Based on our previous information, we know about the effects of Anubis and Agent Tangerine on the germination of beans. Now, there is a new herbicide being tested for the market called Natron. You are trying to determine the effect of an herbicide called Natron on the sprouting of beans for the Office of Pesticide Programs (OPP) at the Environmental Protection Agency (EPA). This herbicide may be used in the control of weeds on agricultural fields, but concern exists for the runoff and its effect on the germination of wild bean species in the area. We are interested in determining the toxicity of Natron (between 0-2%) on wild mung beans. In other words, we want to know how high a concentration of Natron we can use without significantly impacting the germination rate of beans. Once we know if Natron is toxic to beans and at what concentrations, we can compare those results to Anubis and Agent Tangerine to see which compound is the most toxic to our bean species.
Analyze Data and Interpret Results Collect data:
First, your group will count the number of germinated beans in the Natron exposed (x%) and control groups (0%) and input your data into Table 1, below. If you used more concentrations in your experiment, add additional columns to your table. This is the data you will use in your lab report to report on the results of your experiment (Results section).
Table 1: Number of Beans Sproutingin Herbicide Exposed (x% Natron w/v) and Control Groups . Lab Group. # of Beans Sprouted in Control Group(0%)=. # of Beans Sprouted in Experimental Group( 25%) = . # of Beans Sprouted in Experimental Group( 50%) = . # of Beans Sprouted in Experimental Group( 75%) = . # of Beans Sprouted in Experimental Group( 100%) =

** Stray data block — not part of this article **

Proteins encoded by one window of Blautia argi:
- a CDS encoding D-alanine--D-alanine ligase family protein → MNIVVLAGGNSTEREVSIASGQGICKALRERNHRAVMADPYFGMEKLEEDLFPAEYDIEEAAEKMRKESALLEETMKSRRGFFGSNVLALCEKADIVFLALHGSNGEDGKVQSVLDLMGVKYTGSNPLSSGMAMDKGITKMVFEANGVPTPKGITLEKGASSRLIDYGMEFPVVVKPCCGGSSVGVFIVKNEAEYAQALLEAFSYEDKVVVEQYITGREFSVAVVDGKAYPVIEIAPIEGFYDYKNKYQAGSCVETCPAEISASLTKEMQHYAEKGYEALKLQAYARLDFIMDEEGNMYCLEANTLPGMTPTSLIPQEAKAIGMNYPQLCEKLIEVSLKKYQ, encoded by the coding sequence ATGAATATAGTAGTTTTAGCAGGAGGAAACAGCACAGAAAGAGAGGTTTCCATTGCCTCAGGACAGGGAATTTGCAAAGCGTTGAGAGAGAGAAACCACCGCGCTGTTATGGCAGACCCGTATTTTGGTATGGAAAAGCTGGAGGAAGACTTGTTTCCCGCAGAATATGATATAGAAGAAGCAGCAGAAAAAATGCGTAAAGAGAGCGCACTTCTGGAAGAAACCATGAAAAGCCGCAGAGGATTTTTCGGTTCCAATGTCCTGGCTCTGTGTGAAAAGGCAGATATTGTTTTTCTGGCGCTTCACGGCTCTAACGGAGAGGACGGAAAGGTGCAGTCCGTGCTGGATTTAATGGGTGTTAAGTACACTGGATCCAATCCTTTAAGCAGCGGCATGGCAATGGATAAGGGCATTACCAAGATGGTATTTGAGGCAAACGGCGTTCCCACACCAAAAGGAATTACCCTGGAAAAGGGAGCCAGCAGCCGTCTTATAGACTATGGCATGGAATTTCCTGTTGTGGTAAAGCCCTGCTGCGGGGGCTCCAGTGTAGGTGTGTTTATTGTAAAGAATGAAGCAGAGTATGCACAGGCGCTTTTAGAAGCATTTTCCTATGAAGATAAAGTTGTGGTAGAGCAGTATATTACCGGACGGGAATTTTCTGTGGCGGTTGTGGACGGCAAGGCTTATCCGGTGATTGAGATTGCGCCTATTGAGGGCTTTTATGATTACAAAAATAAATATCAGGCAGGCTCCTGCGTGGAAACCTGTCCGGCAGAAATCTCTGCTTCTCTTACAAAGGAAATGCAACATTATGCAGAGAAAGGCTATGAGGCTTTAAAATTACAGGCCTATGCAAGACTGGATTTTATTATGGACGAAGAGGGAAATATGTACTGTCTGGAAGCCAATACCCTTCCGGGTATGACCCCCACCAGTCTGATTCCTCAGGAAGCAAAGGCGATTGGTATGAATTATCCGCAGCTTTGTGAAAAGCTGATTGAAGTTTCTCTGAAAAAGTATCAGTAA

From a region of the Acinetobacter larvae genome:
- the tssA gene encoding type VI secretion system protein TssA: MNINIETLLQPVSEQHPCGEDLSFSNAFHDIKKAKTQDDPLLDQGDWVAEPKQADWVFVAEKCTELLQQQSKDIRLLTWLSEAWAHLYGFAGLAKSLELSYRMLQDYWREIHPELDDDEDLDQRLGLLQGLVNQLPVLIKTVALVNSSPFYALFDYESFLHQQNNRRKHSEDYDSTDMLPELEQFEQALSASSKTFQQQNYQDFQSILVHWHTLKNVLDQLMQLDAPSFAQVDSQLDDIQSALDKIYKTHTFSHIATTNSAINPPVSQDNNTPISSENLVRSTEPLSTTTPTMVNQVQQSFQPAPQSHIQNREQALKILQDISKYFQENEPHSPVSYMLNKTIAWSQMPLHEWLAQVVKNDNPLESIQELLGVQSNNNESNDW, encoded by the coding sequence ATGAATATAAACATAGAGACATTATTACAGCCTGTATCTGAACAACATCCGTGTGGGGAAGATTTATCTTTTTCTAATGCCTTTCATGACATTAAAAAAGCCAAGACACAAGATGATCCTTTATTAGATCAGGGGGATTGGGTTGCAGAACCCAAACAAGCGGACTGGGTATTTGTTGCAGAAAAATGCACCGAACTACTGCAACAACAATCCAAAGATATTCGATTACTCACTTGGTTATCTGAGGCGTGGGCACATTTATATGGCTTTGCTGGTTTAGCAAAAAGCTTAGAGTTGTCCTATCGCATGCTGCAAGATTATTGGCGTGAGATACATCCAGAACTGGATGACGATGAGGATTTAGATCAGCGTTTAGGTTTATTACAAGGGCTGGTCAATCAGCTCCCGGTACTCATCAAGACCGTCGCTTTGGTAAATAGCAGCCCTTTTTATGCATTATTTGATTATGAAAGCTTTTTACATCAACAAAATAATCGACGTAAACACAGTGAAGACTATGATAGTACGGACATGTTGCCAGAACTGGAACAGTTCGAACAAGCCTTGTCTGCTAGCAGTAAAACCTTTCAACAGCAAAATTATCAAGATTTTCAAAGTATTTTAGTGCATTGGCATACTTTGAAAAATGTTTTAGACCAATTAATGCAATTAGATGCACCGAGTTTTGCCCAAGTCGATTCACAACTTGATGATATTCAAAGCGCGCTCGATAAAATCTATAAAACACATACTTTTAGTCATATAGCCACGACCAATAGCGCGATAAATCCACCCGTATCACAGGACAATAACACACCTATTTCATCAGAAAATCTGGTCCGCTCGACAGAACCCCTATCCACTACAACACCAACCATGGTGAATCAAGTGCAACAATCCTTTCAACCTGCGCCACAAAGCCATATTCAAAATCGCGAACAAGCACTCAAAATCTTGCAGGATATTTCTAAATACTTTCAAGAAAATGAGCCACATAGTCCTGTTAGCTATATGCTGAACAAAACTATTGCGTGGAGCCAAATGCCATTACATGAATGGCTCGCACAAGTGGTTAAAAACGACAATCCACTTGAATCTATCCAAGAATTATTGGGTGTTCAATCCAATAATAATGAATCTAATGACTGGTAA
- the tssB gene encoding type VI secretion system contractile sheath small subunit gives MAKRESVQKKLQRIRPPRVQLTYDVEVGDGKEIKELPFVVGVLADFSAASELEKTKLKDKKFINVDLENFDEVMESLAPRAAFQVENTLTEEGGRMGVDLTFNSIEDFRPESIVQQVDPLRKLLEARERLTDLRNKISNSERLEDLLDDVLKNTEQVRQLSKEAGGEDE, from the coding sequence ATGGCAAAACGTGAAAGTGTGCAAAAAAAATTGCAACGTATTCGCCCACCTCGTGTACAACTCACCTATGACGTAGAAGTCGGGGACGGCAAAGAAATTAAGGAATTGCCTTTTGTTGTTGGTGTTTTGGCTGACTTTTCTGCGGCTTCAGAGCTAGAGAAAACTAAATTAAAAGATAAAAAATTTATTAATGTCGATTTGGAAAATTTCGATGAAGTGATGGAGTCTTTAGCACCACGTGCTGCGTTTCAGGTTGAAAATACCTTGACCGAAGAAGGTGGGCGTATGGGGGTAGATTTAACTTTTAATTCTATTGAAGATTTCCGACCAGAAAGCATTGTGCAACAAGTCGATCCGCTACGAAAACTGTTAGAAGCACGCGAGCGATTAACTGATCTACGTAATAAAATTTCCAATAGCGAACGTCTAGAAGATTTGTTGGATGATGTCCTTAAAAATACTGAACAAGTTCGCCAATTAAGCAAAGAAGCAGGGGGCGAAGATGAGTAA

Analyzing Data from Multiple Groups
To improve the significance of an experimental result, replication, the repetition of an experiment on a large group of test subjects, is required. If a treatment is truly effective, the long-term averaging effect of replication will reflect its experimental worth. If it is effective, then the few members of the experimental population who may not have reacted to the treatment will be negated by the large numbers of subjects who were affected by it. Replication reduces variability in experimental results, increasing their significance and the confidence level with which a researcher can draw conclusions about an experimental factor.
In Table 2 below, we provide an example of data collected from exposing multiple groups of 10 beans to Natron. You will use the data from Table 2 to complete the rest of this lab assignment. However, in your lab report, you will only use the results of your own group’s experiment (Recorded in Table 1)
Lab Group # of Beans Germinatedin Control Group (0%) # of Beans Germinated in Experimental Group (.25%) # of Beans Germinated in Experimental Group (.50% # of Beans Germinated in Experimental Group (.75%) # of Beans Germinated in Experimental Group (1.0%)
Group 1 10 9 5 4 0
Group 2 9 9 5 4 0
Group 3 10 10 4 3 0
Group 4 10 9 6 4 0
Group 5 10 10 5 5 0
Group 6 9 10 4 4 0
Total Number germinated 58 57 29 24 0
Table 3: Concentrationof Natron, Number Dead, and Percent Mortalityof Mung Beans Exposed to Natron
Concentration (w/v) Total # Number Dead %Mortality
0 60 2 3%
.25 60 3 5%
.50 60 31 52%
.75 60 36 60%
1 60 60 100%